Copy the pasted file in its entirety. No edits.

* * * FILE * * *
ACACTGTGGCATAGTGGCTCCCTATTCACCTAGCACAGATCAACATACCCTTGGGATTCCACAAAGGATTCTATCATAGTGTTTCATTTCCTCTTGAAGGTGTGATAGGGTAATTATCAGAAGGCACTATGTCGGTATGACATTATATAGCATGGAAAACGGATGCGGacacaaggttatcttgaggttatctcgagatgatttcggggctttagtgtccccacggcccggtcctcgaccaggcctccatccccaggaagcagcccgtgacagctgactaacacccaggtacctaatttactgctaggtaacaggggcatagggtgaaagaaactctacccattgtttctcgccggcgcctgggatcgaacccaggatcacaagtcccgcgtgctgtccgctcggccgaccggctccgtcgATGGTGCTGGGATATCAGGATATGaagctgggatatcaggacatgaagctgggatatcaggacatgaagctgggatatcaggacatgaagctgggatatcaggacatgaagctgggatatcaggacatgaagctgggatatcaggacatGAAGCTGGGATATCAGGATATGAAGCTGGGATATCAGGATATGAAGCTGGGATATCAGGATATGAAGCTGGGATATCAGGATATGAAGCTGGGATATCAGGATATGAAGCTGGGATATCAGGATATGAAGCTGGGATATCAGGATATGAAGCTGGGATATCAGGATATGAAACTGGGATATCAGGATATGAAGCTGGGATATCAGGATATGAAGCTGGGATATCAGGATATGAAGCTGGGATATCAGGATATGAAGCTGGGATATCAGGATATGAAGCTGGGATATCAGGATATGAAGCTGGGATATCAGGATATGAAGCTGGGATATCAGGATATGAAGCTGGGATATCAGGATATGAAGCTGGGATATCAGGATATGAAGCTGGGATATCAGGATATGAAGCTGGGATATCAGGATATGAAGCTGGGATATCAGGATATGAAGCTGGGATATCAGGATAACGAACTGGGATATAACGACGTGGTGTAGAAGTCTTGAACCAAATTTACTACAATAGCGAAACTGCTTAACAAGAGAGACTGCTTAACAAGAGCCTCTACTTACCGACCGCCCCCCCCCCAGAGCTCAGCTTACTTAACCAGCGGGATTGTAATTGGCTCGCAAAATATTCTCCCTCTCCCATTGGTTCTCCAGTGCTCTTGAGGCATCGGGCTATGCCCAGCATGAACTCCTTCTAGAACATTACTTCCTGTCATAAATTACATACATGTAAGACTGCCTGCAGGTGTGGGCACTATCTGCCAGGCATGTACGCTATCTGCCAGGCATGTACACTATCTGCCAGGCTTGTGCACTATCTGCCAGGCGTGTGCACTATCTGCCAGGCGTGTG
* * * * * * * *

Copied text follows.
ACACTGTGGCATAGTGGCTCCCTATTCACCTAGCACAGATCAACATACCCTTGGGATTCCACAAAGGATTCTATCATAGTGTTTCATTTCCTCTTGAAGGTGTGATAGGGTAATTATCAGAAGGCACTATGTCGGTATGACATTATATAGCATGGAAAACGGATGCGGacacaaggttatcttgaggttatctcgagatgatttcggggctttagtgtccccacggcccggtcctcgaccaggcctccatccccaggaagcagcccgtgacagctgactaacacccaggtacctaatttactgctaggtaacaggggcatagggtgaaagaaactctacccattgtttctcgccggcgcctgggatcgaacccaggatcacaagtcccgcgtgctgtccgctcggccgaccggctccgtcgATGGTGCTGGGATATCAGGATATGaagctgggatatcaggacatgaagctgggatatcaggacatgaagctgggatatcaggacatgaagctgggatatcaggacatgaagctgggatatcaggacatgaagctgggatatcaggacatGAAGCTGGGATATCAGGATATGAAGCTGGGATATCAGGATATGAAGCTGGGATATCAGGATATGAAGCTGGGATATCAGGATATGAAGCTGGGATATCAGGATATGAAGCTGGGATATCAGGATATGAAGCTGGGATATCAGGATATGAAGCTGGGATATCAGGATATGAAACTGGGATATCAGGATATGAAGCTGGGATATCAGGATATGAAGCTGGGATATCAGGATATGAAGCTGGGATATCAGGATATGAAGCTGGGATATCAGGATATGAAGCTGGGATATCAGGATATGAAGCTGGGATATCAGGATATGAAGCTGGGATATCAGGATATGAAGCTGGGATATCAGGATATGAAGCTGGGATATCAGGATATGAAGCTGGGATATCAGGATATGAAGCTGGGATATCAGGATATGAAGCTGGGATATCAGGATATGAAGCTGGGATATCAGGATAACGAACTGGGATATAACGACGTGGTGTAGAAGTCTTGAACCAAATTTACTACAATAGCGAAACTGCTTAACAAGAGAGACTGCTTAACAAGAGCCTCTACTTACCGACCGCCCCCCCCCCAGAGCTCAGCTTACTTAACCAGCGGGATTGTAATTGGCTCGCAAAATATTCTCCCTCTCCCATTGGTTCTCCAGTGCTCTTGAGGCATCGGGCTATGCCCAGCATGAACTCCTTCTAGAACATTACTTCCTGTCATAAATTACATACATGTAAGACTGCCTGCAGGTGTGGGCACTATCTGCCAGGCATGTACGCTATCTGCCAGGCATGTACACTATCTGCCAGGCTTGTGCACTATCTGCCAGGCGTGTGCACTATCTGCCAGGCGTGTG